From left, Courtney Thomas as Katie Smalls, Robyne Parrish as Loveday Fortescue, and Joyce Cohen as Valeria Hunter are hot on the trail of a murderer in the comic drama “The Victorian Ladies’ Detective Collective” at The Public Theatre in Lewiston. Submitted photo

LEWISTON — In the finest and equally appalling traditions of the Victorian Era, contemporary playwright Patricia Milton has, in “The Victorian Ladies’ Detective Collective,” crafted a play of comic drama that borrows liberally and cheekily from Sir Arthur Conan Doyle and Oscar Wilde.

The Public Theater of Lewiston’s current production offers a visually stunning set, compelling costuming and the mannered wordiness of the era that transport the audience back to 1893.

Beautiful period costuming by Anne Collins is rich and colorful. Floor-length dresses with ruffled sleeves, bodices, gloves, wraps and hats dress the ladies and never an ankle is shown. Jennifer Madigan’s set is wonderfully decorated with carved furniture, garish wallpaper, figurines, paintings and photographs. A tiled fireplace lends authenticity and a tall bay window as the center of the parlor comes alive with the changing light of the day. Original music from Scott O’Brien looms ominously in blackout scene changes. And the wonderful British accent delivered by the talented cast completes the transformation to a different time and place.

Directed by the theater’s Executive/Artistic Director Christopher Schario, the production’s four gifted actors capture the macabre tension, ribald bawdiness and amoral conventions of late 19th-century England. As the principal denizens of a boarding house for single ladies, three women balk at the toxic masculinity of the time as they seek to solve the grisly serial murders in their immediate neighborhood.

Joyce Cohen, as Valeria Hunter, is perfect as a tight-fisted business woman. She is a widow who dotes on her cat and seemingly has little use for the actresses who populate her lodging house. That includes her sister Loveday Fortescue, a destitute former actress residing with her by virtue of Valeria’s miserly charity. Valeria’s backstory is one of the mysteries that is revealed as the search for the killer unfolds. Her taste for opium tinctures adds to her mystique.

As Loveday Fortescue, Robyne Parrish dramatically inhabits the persona of a women wronged at every turn as a result of her impertinent pursuit of a career in the theater. She passionately believes she is every bit the sleuth as Sherlock Holmes. Even Valeria snarkily frames their similarities: “Assembles scrapbooks. Never married. A moody, untidy, self-indulgent atheist. Has exactly one friend.” The mystery of Loveday’s history crystallizes as the plot unfolds, as well.


Courtney Thomas, as the American expatriate actress Katherine “Katie” Smalls, is a volatile, kickass counterpart to the staid ladies of London who become her sleuthing co-conspirators. Just as committed to alleviating the threat of the ever- increasing murder total, she conspires with Valeria and Loveday to uncover the identity of the murderer with walloping physicality.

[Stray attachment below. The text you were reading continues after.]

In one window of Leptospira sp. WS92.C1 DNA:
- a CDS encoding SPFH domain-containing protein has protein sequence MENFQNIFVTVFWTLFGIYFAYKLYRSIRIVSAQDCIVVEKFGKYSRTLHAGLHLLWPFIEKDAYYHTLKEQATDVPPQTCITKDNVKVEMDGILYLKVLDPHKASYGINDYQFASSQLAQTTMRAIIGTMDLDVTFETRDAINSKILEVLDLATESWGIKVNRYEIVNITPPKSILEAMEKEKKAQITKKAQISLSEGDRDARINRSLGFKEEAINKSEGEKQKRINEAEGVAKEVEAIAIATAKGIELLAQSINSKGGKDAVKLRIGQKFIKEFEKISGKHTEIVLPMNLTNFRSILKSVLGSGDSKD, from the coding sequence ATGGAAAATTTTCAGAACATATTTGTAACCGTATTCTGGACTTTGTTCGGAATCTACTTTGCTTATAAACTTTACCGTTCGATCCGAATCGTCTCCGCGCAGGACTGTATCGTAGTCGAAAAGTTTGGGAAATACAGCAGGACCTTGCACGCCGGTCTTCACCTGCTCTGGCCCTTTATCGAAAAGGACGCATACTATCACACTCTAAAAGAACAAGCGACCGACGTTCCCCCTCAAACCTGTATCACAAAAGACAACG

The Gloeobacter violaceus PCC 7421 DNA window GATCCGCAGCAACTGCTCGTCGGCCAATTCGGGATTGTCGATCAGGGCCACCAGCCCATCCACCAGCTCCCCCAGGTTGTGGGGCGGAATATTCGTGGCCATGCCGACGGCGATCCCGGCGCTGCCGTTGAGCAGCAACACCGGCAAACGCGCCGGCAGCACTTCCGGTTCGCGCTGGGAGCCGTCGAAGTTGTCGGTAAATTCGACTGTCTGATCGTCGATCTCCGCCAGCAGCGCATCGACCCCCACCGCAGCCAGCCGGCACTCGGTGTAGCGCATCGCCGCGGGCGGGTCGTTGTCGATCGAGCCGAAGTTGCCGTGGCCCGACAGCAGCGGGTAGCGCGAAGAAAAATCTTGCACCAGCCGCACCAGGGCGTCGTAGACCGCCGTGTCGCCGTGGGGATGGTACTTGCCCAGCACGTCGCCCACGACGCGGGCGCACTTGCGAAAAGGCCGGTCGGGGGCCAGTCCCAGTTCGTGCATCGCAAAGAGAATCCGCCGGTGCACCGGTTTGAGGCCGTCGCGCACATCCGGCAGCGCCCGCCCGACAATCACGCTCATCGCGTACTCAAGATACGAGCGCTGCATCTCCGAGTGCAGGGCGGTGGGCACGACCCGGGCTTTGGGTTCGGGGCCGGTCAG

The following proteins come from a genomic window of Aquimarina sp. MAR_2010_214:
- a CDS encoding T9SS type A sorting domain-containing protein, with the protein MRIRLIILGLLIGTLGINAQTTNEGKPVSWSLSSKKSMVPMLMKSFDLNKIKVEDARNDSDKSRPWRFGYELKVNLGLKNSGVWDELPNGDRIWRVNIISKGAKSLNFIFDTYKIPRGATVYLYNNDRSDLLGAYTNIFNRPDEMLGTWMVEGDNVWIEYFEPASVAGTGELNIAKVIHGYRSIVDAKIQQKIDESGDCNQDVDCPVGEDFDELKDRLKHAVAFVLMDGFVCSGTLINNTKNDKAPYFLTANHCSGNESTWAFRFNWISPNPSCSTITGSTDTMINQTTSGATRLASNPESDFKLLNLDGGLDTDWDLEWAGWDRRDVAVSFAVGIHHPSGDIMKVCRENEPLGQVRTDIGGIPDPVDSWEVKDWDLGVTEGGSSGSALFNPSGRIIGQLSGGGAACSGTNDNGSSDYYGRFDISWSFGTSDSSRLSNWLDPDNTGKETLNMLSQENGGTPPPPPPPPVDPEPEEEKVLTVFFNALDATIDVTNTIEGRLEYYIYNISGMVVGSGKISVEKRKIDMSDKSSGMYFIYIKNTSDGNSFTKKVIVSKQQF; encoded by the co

The fourth and final member of the cast is Matthew Zimmerer, who wonderfully and distinctively portrays a testosterone trio of characters: first as Police Constable Crane, the bobby on the case; next as Jasbry Warham Wynn, the lascivious dandy with a past relationship to Loveday; and finally as Toddy, the cockney purveyor of cat meat for Valeria’s furry friend. “His meat is FOR cats, not OF cats. Generally, ground up horses, or meat that may be ‘on the turn’ and therefore unsuitable, even for pies.” His bloody appearance redirects the ladies’ suspicion that he just may be the gruesome culprit.

The “culprit” is sensationalized in all the papers as The Battersbea Butcher, blamed for several grisly murders a la Jack the Ripper. This has the women at Valeria Hunter’s lodging house for single ladies fearing for their lives. Loveday vows to aid the “incompetent constabulary” in exposing the identity of the killer.

Her offers of assistance are rebuffed in the double standard of the day that a woman’s place is one of domesticity. PC Crane, the bobby investigating the murders, declares with haughty disdain, “I must point out that while men may be detectives, it is proper that women cook, clean, look after their husbands, raise children . . . in short, remain fully devoted to the domestic sphere.”

That, coupled with the trope of the period that actresses and prostitutes are virtually one and the same, makes the male cast characters totally dismissive of Loveday’s entreaties to apply her thespian skills to ferret out the murderer. “I have played breeches roles (male characters) . . . I have common sense,” says Loveday. “I hold the keen understanding of human nature an actress must, in order to practice her craft. Stage cosmetics skills! I could go in disguise on the streets of London!”)

Niggling clues, red herrings and forensic research into the pathological profile of the killer come into play as the ladies delve into a medical journal of the era, the “Psychopathia Sexualis” by Krafft-Ebing. The women dig deeper, diligently assembling news clippings, photographs and random clues while dealing with the three male misogynistic characters — each of whom in his own way portrays the panoply of patriarchal poppycock designed to keep the ladies in their place.

As homage to Arthur Conan Doyle’s megalomaniac Professor Moriarty, Holmes’s nemesis, a coded clue from the killer emerges hinting that the next victim will be one of the Victorian lady detectives. Can they uncover the killer’s identity before one of them is brutally murdered as well?

This most entertaining play runs Thursday through Sunday, Nov. 10 to 13, with performances each evening, Thursday through Saturday, at 7:30 p.m. as well as matinees Saturday, Nov. 12, at 3 p.m. and Sunday, Nov. 13, at 2 p.m.

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